The New Bedford Whaling Museum's Moby-Dick Marathon is an annual non-stop reading of Herman Melville's literary masterpiece. The multi-day program of entertaining activities and events is presented every January. Admission to the Marathon is free.

Monday, February 21, 2011

...when Leviathan is the text - 1

[revised 3/19/11]

O tell me where is fancy bread,
At Rourke's the baker's it is said.
- Ulysses

Our departments of Agriculture and of Health and Human Services released new, "science-based" Dietary Guidelines for Americans, which counsel, among other things, a maximum of two(!) adult beverages per day. You gotta have a goal in life, so I'm making an effort to conform. This discipline, however, leaves me with hours of sober idleness during which I contemplate the upcoming MDM (less than 11 months away).

Sober contemplation + "The Moby-Dick Collection" has bred, in heart and head, a fancy for the ideal edition to use at the MDM. Here we go...

What are the qualities of the ideal MDM tome? We want an edition that's like the axe of the journeyman guitarist or the backpack of the veteran hiker - it doesn't hinder you, it lets you do what you came to do without fuss or flash. Here's my starter list:

  1. Complete - Etymology, Extracts and Melville's footnotes must appear.
    The text must be from the "Northwestern-Newberry Edition." [added 3/19/11]
  2. Limited superfluities - a bit of nice artwork might be welcome, but nix the appendices and essays; this thing is going to sit in your lap for 25 hours.
  3. Easy on the eyes - pleasant font of a generous size, airy margins, good ink/paper contrast.
  4. Sturdy, supple stock - for ease of page handling and reading (no distracting "show-through").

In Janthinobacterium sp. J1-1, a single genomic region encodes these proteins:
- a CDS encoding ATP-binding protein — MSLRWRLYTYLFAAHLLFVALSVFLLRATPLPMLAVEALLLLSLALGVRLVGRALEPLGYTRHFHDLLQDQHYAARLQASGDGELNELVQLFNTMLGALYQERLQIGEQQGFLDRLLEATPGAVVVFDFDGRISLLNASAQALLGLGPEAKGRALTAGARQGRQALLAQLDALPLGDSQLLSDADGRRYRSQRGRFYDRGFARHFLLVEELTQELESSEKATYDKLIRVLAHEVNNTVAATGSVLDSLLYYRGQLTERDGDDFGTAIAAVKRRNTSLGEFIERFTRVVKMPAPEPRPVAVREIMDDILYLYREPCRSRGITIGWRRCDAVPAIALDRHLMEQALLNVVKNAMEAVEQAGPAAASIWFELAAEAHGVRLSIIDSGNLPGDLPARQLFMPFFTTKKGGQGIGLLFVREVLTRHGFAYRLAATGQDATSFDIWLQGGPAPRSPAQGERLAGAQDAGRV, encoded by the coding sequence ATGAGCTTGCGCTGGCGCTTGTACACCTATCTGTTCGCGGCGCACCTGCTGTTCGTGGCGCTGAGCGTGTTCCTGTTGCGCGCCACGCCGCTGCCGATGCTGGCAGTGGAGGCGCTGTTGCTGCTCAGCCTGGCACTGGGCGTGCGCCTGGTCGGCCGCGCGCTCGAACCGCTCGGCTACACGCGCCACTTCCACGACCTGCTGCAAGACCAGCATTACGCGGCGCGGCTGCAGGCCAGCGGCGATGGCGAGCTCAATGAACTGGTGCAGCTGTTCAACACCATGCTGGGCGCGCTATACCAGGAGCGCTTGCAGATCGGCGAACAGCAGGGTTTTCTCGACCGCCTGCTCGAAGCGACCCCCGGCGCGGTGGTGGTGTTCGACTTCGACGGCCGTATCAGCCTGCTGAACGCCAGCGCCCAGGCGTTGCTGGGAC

5. Hard-cover with sewn binding - so it will lie flat.
  6. Not particularly valuable - this is a working tome; if it falls on its corners while I nod off, no tears need be shed.

A visit to eBay turned up a good number of the "hard bound" titles shown in "The Moby Dick Collection," and then some. Many under $20. But how well do they match the other criteria? Here the excellent Minuteman Library Network, a federation of 43 suburban libraries, comes to my aid. I can search the combined catalog and request any book be delivered to my local. Between those 43 and the grand Boston Public Library, I should be able to examine any candidate edition (and report my findings here) before ordering it online.

I start with an appraisal of the stock on hand. My first love, the Penguin English Library paperback, will always be on my shelf, but it has no place at an MDM. Its yellowing pages are falling out; it's hard to hold, and hard to read.

My companion for MDM15 was a Library of America edition (about $25 new on Amazon). This is a definite step in the right direction - built to last, with sturdy sewn binding; supple, acid-free paper (on the thin side [note the show-through in the photo], but it "meets the requirements for permanence of the American National Standards Institute"); acceptable margins; well-printed in "10 point Linotron Galliard" (though my old eyes could do with slightly larger type and looser tracking letter-spacing).

The twenty-nine pages of "Chronology" and "Notes" aren't excessive. No, the deal-breaker with this one is its inclusion of Redburn and White-Jacket. Those two astonishing tales o' the sea add 770 pages to Moby-Dick's 638. No wonder my wrists got tired -- this volume weighs nearly two pounds (31.7 oz. on the digital scale at my Post Office). It's a desk-reader, not streamlined for the long haul that is the Marathon.

To be continued...


  1. "my old eyes could do with slightly larger type and looser tracking"

    I think you mean "kerning." Or is "tracking" some of that newfangled desktop publishing lingo?

    Anyway, I look forward to your findings....

  2. Industry veterans, such as Lemuel, might know "tracking" as "letter-spacing." It is applied to a group of letters. "Kerning" refers to the spacing between a given pair of letters. Mother Wikipedia explains it all for you -

  3. Yeah, letter-spacing, that's the ticket!